A History of Our Teaching and Research
Our group in biopsychosocial (BPS) medicine has been operating since 1985 here in the highly supportive atmosphere of Michigan State University. We are interested in developing new BPS teaching and treatment approaches – and in providing research support for them. Our particular focus has been on patient-centered interviewing, personal awareness of the learner, and the primary care diagnosis and management of mental health problems, often in the form of medically unexplained symptoms. We have developed unique, evidence-based models in these areas. In this website, we provide links to the supporting publications as well as to many of the curricula, teaching aids, and research tools we have developed. We make these available because of ongoing requests for this material.
We are grateful to the Fetzer Institute in Kalmazoo, MI, the National Institute of Mental Health (NIMH), and the Health Resources and Services Administration (HRSA) for providing the support that allowed us to do this work.
We presently are supported by a large grant from HRSA to develop a behavioral health curriculum for training non-specialists to conduct effective behavioral/mental health care in medical settings. Our goal is not to create psychiatrists but, rather, that residents are able to diagnose and treat common problems; e.g., depression, substance misuse, chronic pain, non-adherence, and “stress.” We train them also to recognize more severe problems like schizophrenia, substance abuse, personality disorders, and bipolar disorder but to refer them for specialist care, just as they refer difficult medical problems to a specialist.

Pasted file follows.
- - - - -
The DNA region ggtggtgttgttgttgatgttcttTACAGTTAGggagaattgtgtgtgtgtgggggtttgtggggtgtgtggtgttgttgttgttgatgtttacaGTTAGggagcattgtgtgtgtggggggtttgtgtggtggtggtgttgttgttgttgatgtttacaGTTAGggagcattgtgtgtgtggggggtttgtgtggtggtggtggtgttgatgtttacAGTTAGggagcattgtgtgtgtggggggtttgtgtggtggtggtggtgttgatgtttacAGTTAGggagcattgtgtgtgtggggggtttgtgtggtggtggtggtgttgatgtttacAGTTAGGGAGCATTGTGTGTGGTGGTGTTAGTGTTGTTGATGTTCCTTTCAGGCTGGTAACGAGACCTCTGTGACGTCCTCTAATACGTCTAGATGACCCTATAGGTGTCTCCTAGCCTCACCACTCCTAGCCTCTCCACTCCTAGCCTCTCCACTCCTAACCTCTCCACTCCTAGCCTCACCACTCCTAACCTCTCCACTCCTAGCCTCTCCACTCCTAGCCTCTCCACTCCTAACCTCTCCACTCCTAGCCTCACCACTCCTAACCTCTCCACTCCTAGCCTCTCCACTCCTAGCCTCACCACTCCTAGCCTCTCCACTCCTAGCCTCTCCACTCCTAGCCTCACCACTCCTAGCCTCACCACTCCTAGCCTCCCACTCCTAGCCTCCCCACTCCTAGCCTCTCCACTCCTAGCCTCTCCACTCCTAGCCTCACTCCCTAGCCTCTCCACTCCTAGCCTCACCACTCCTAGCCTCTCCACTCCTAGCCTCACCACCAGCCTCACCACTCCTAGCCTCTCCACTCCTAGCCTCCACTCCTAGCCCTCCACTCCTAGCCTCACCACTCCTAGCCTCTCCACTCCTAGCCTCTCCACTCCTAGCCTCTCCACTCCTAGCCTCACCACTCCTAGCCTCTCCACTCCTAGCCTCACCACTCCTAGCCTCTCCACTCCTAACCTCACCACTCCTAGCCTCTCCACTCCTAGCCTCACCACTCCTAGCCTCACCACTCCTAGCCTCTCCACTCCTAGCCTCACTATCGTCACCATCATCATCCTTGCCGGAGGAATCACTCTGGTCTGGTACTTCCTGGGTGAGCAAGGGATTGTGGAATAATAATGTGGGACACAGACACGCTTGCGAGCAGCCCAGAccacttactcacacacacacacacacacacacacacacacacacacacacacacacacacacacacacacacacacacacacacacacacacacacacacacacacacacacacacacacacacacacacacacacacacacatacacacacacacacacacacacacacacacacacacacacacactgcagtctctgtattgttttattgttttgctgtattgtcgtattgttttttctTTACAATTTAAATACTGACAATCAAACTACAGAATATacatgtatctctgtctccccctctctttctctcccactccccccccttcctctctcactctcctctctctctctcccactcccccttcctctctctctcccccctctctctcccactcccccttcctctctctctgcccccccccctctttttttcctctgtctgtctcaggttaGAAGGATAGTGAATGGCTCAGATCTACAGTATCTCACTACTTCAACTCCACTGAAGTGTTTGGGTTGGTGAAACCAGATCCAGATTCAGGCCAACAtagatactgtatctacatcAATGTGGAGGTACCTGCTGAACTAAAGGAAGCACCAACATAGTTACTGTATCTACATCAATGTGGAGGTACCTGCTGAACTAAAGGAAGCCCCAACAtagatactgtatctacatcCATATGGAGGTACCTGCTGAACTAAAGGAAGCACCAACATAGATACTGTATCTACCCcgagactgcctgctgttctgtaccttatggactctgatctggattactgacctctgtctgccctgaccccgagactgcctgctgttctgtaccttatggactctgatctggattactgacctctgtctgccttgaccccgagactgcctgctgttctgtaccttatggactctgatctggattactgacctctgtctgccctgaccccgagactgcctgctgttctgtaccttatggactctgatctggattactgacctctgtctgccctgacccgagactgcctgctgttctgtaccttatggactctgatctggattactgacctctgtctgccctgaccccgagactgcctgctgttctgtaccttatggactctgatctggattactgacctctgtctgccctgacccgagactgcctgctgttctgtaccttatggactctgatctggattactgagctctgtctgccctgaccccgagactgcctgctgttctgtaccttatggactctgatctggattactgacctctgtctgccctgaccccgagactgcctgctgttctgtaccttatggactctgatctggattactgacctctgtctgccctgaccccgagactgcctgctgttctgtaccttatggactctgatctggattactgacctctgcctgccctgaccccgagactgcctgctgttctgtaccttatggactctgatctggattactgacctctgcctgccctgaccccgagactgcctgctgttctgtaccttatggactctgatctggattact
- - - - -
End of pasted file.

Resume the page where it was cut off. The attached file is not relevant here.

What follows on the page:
Our research and teaching over the last 25-30 years forms a consistent body of work. We began by developing an evidence-based patient-centered interviewing method and then expanded this work to integrate personal awareness. In turn, we integrated both with a rich literature (especially from consultation-liaison psychiatry, those in chronic pain treatment, and family medicine) to form a Behavioral Healthcare Treatment Model (BHTM) to guide medical providers in managing the mental health problems that are so frequent in primary care and the medical specialties.
This work typically involved developing behaviorally-defined methods, next performing rigorous research on them to demonstrate that they were evidence-based.
In the following, we present what we consider to be the key articles and other materials we developed.